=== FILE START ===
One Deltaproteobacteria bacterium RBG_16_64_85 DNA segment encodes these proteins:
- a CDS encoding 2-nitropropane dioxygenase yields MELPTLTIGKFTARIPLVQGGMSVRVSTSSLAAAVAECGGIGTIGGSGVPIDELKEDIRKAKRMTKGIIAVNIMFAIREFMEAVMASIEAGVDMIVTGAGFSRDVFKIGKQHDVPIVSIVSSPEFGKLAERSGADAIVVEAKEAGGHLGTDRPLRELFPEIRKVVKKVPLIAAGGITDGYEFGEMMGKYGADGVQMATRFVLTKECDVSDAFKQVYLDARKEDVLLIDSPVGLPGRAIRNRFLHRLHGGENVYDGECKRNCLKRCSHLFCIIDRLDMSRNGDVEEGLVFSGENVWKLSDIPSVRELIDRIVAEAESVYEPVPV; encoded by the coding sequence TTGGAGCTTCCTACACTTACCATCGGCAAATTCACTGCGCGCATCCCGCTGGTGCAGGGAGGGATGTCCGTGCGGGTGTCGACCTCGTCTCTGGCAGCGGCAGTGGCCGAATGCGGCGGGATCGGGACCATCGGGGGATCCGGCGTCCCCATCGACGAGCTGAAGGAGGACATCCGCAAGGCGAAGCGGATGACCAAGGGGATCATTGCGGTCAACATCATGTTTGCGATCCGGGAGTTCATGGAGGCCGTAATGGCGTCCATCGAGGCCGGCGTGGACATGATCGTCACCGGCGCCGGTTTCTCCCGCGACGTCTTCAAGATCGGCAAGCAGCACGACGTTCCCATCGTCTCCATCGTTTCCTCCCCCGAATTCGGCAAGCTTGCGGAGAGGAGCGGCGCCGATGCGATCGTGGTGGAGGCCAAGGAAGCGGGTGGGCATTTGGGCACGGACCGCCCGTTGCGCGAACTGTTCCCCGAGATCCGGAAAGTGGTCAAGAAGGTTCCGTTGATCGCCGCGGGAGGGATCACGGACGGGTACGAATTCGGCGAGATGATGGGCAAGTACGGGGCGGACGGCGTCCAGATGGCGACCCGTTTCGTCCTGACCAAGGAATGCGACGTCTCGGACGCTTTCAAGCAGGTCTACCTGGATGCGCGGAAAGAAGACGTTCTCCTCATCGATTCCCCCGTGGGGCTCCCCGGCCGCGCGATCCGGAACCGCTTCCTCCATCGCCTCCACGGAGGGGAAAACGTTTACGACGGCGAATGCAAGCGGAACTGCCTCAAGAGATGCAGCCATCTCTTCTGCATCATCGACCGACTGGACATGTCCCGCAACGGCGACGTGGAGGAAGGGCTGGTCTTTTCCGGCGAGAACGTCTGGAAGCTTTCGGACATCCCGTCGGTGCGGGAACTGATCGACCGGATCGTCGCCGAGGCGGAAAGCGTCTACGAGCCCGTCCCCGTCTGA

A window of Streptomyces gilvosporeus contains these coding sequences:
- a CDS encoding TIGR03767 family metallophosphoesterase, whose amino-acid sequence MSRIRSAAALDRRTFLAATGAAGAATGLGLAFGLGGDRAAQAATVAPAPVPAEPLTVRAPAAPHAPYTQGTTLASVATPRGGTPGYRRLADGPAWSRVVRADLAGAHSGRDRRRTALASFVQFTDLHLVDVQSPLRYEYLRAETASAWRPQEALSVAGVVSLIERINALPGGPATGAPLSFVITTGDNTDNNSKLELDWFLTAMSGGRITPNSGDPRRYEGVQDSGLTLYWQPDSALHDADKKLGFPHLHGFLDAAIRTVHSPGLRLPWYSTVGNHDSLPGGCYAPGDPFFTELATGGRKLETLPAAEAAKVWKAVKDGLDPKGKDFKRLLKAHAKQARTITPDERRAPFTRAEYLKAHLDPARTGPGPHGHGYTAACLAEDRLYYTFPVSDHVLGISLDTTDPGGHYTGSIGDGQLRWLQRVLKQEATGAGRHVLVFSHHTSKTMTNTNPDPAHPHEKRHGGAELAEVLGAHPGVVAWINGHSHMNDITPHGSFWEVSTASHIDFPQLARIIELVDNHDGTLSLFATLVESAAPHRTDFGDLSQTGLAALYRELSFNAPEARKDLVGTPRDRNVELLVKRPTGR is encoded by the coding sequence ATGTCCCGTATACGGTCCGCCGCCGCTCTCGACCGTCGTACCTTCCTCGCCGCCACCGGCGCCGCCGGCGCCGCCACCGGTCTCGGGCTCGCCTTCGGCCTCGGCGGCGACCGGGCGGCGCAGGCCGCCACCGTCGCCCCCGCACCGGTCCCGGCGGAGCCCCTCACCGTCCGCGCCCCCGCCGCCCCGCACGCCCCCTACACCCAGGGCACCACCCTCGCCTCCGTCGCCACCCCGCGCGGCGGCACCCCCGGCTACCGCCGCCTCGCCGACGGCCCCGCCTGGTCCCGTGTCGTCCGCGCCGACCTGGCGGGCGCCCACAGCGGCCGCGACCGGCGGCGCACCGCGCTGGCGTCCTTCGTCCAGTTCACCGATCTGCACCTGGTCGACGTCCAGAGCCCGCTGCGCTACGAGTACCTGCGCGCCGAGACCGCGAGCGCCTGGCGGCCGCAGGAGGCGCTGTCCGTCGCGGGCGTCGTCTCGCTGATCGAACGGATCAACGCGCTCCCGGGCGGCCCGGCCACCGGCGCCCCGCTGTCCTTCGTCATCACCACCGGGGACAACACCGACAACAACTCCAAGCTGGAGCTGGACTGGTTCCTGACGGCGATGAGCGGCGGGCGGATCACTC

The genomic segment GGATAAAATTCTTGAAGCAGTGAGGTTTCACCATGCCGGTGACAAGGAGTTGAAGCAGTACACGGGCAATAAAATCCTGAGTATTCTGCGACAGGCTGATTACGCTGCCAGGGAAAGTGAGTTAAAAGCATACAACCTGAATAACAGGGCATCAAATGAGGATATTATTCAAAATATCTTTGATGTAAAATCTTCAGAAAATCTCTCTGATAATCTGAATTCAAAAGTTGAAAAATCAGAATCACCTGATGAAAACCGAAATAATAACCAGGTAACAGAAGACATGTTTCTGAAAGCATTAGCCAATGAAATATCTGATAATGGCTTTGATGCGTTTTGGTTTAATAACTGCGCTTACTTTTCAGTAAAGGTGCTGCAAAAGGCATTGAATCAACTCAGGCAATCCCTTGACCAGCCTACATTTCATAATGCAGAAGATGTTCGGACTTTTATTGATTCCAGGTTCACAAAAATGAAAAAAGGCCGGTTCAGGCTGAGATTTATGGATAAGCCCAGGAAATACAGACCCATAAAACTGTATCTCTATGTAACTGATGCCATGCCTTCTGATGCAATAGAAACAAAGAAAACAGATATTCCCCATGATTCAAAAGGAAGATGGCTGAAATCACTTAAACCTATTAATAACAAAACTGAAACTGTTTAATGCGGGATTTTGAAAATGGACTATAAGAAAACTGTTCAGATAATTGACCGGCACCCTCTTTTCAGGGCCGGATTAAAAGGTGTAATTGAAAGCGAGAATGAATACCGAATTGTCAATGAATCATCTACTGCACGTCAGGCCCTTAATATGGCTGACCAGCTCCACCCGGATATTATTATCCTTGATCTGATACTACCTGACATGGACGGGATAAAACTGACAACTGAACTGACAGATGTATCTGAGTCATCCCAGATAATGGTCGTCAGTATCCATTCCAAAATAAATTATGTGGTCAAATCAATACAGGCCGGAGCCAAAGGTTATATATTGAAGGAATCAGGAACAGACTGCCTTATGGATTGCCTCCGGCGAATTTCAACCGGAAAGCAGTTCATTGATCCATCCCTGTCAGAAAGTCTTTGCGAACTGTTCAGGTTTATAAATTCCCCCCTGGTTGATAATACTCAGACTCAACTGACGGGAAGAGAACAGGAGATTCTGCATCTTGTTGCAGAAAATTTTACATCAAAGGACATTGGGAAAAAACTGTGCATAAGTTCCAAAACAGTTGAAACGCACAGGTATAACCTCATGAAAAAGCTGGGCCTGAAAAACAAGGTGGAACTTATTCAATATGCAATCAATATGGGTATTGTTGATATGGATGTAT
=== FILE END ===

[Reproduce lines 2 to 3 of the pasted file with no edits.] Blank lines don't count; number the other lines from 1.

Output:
- a CDS encoding 2-nitropropane dioxygenase yields MELPTLTIGKFTARIPLVQGGMSVRVSTSSLAAAVAECGGIGTIGGSGVPIDELKEDIRKAKRMTKGIIAVNIMFAIREFMEAVMASIEAGVDMIVTGAGFSRDVFKIGKQHDVPIVSIVSSPEFGKLAERSGADAIVVEAKEAGGHLGTDRPLRELFPEIRKVVKKVPLIAAGGITDGYEFGEMMGKYGADGVQMATRFVLTKECDVSDAFKQVYLDARKEDVLLIDSPVGLPGRAIRNRFLHRLHGGENVYDGECKRNCLKRCSHLFCIIDRLDMSRNGDVEEGLVFSGENVWKLSDIPSVRELIDRIVAEAESVYEPVPV; encoded by the coding sequence TTGGAGCTTCCTACACTTACCATCGGCAAATTCACTGCGCGCATCCCGCTGGTGCAGGGAGGGATGTCCGTGCGGGTGTCGACCTCGTCTCTGGCAGCGGCAGTGGCCGAATGCGGCGGGATCGGGACCATCGGGGGATCCGGCGTCCCCATCGACGAGCTGAAGGAGGACATCCGCAAGGCGAAGCGGATGACCAAGGGGATCATTGCGGTCAACATCATGTTTGCGATCCGGGAGTTCATGGAGGCCGTAATGGCGTCCATCGAGGCCGGCGTGGACATGATCGTCACCGGCGCCGGTTTCTCCCGCGACGTCTTCAAGATCGGCAAGCAGCACGACGTTCCCATCGTCTCCATCGTTTCCTCCCCCGAATTCGGCAAGCTTGCGGAGAGGAGCGGCGCCGATGCGATCGTGGTGGAGGCCAAGGAAGCGGGTGGGCATTTGGGCACGGACCGCCCGTTGCGCGAACTGTTCCCCGAGATCCGGAAAGTGGTCAAGAAGGTTCCGTTGATCGCCGCGGGAGGGATCACGGACGGGTACGAATTCGGCGAGATGATGGGCAAGTACGGGGCGGACGGCGTCCAGATGGCGACCCGTTTCGTCCTGACCAAGGAATGCGACGTCTCGGACGCTTTCAAGCAGGTCTACCTGGATGCGCGGAAAGAAGACGTTCTCCTCATCGATTCCCCCGTGGGGCTCCCCGGCCGCGCGATCCGGAACCGCTTCCTCCATCGCCTCCACGGAGGGGAAAACGTTTACGACGGCGAATGCAAGCGGAACTGCCTCAAGAGATGCAGCCATCTCTTCTGCATCATCGACCGACTGGACATGTCCCGCAACGGCGACGTGGAGGAAGGGCTGGTCTTTTCCGGCGAGAACGTCTGGAAGCTTTCGGACATCCCGTCGGTGCGGGAACTGATCGACCGGATCGTCGCCGAGGCGGAAAGCGTCTACGAGCCCGTCCCCGTCTGA

A window of Streptomyces gilvosporeus contains these coding sequences: